la Copa Mundial
Buenos Aires Travel Blog› entry 9 of 11 › view all entries
The world cup is the greatest sporting event on the planet. My first world cup that I can remember was in 1994. We were on vacation in Hilton Head, South Carolina and I spent more time watching the matches than at the beach. It was really the first time I had become captivated by the game with a worldly perspective. Up until that point I could only tell you the names of the other clubs in my recreation league. That year the United States played host and were hardly ready to play. By all means, they put on a great show but at the time the team was notorious for all the wrong reasons. What I do remember though is Carlos Valderramas´ hair. The wonder from down under, Colombia being south of the equator, only towered among his peers due to his afro. It was a sight that still gives me goose bumps to this day. There I was thinking to myself that if a man like that can play soccer then surely anyone can. It did not matter that the team was almost as bad as the United States, much to my bittersweet disappointment. However, what caught my eye was first his looks and then how he looked at the game. He smiled. Always, there was a Garfield the cat, mischievous, took a cookie out of the jar when mom was not looking grin on his face. People that enjoy playing the game always put on the best show. It was the simple realization on this at a young age that eventually turned me into a Brasil fan. Joga bonito or play beautiful is the essence of the game. Ronaldinho, Rivaldo, Ronaldo, Kaka, Robinho, Jairzinho, Socrates, Pele and countless others all had the swagger. It was not necessarily being cocky but more so being confident enough to not ever hold back. Having the belief that you can always beat your opponent is essential to enjoying the game. However, only when the balance between reckless abandonment and caution is found does joga bonito come forth. Futbol was never meant to be kickball but the Chelsea´s and nearly every Italian Serie A team have started playing chess with their players. Where is the lost art of the counter attack? Look no further than Brasil. No one that plays Brasil can empty their head of the though, ´it is not a question of if Brasil will score against us, but how many goals will they score?´ The reputation of Brasil is that the freeflowing style of play never stops. Always pushing forward at the highly publicized expense of the defense, you could not ask for more. Brasil, in a sense are then like little kids on the schoolyard playground. Playing the game not for the score or for points in the standings, but for the joy of playing the game itself.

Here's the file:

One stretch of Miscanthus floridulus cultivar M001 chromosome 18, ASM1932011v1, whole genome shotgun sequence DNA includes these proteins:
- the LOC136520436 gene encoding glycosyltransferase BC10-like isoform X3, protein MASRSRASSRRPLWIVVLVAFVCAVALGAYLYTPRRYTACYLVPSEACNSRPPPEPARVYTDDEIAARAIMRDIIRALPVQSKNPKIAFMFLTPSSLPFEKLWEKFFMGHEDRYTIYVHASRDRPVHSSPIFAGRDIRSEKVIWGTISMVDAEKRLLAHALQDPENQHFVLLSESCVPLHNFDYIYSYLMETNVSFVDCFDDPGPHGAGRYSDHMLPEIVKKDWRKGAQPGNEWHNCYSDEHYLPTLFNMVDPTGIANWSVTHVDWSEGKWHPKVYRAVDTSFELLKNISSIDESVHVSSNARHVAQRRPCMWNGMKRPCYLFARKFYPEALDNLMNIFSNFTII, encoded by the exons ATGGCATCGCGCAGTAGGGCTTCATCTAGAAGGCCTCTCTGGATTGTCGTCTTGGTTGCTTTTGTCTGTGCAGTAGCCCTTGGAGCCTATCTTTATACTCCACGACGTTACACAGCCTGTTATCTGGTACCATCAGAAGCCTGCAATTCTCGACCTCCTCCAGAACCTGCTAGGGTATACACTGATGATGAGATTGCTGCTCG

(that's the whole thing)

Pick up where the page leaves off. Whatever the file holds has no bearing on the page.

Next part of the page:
Before two days ago, the closest that I had ever come to seeing an opera was missing the Phantom of the Opera at the Fox Theatre. My parents had tickets, but due to a previous engagement I was unable to make the show. I knew the score, having played in high level orchestras most of my musical career. However, an Opera is a different kind of music. How would the orchestra compliment the drama and dance of the performers? It was a tense buildup until the night of the show. We had the opportunity to tour the facility in Buenos Aires a week before and knew that it was phenomenal. Nothing else could describe the majesty and architectual wonders of the building. Going inside is like reading one of those pop-up books for the first time, what you are seeing is almost uncomprehensible. I have been to the Fox Theatre before to see other musical performances and seen other theatrical performance halls around the United States, but nothing comes close to this. Albe, the Sydney Opera house looks nice on paper. Anyways, it was similar to piecing a puzzle together in my mind. I knew going into the music would sound like, what sort of environment the stage would create but did not know how everything else would compliment what I already knew. The title of the opera, Cosi Fan Tutte, does not reveal much of the story unless you speak italian. Unfortunately, I did not have chance to read the email sent out to our group about the plot of the story as well. Therefore, I was completely open and ready to devote my undivided attention to the awaiting show. The curtains draw back and the music begins... suddenly the singers appear and a thunderoud sound fills the opera house. What a surprise, the accoustics were incredible. While on the seventh floor of the theatre we might as well have been on the first row. It was remarkable how well you were able to hear everything, all the time. Throughout the course of the opera I realized something though, I was still listening the music I knew all the long becuase the projected words were in spanish.